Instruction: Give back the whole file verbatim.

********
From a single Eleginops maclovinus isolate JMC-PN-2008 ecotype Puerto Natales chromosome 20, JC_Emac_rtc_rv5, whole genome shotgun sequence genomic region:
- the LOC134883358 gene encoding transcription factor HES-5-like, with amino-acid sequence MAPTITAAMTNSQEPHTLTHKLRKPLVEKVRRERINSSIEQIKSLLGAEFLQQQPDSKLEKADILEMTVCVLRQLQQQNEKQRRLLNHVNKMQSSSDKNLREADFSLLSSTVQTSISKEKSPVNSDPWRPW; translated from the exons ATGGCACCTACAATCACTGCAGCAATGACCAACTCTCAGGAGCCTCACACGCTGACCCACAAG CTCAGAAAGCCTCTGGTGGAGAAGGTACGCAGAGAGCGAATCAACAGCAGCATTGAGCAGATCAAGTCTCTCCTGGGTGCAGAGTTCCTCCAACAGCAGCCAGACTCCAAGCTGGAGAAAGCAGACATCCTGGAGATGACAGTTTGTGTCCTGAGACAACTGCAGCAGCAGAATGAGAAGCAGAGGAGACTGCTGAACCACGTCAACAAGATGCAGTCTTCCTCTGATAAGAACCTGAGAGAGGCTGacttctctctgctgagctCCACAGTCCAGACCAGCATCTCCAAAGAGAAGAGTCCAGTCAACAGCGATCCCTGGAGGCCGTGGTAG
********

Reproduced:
From a single Eleginops maclovinus isolate JMC-PN-2008 ecotype Puerto Natales chromosome 20, JC_Emac_rtc_rv5, whole genome shotgun sequence genomic region:
- the LOC134883358 gene encoding transcription factor HES-5-like, with amino-acid sequence MAPTITAAMTNSQEPHTLTHKLRKPLVEKVRRERINSSIEQIKSLLGAEFLQQQPDSKLEKADILEMTVCVLRQLQQQNEKQRRLLNHVNKMQSSSDKNLREADFSLLSSTVQTSISKEKSPVNSDPWRPW; translated from the exons ATGGCACCTACAATCACTGCAGCAATGACCAACTCTCAGGAGCCTCACACGCTGACCCACAAG CTCAGAAAGCCTCTGGTGGAGAAGGTACGCAGAGAGCGAATCAACAGCAGCATTGAGCAGATCAAGTCTCTCCTGGGTGCAGAGTTCCTCCAACAGCAGCCAGACTCCAAGCTGGAGAAAGCAGACATCCTGGAGATGACAGTTTGTGTCCTGAGACAACTGCAGCAGCAGAATGAGAAGCAGAGGAGACTGCTGAACCACGTCAACAAGATGCAGTCTTCCTCTGATAAGAACCTGAGAGAGGCTGacttctctctgctgagctCCACAGTCCAGACCAGCATCTCCAAAGAGAAGAGTCCAGTCAACAGCGATCCCTGGAGGCCGTGGTAG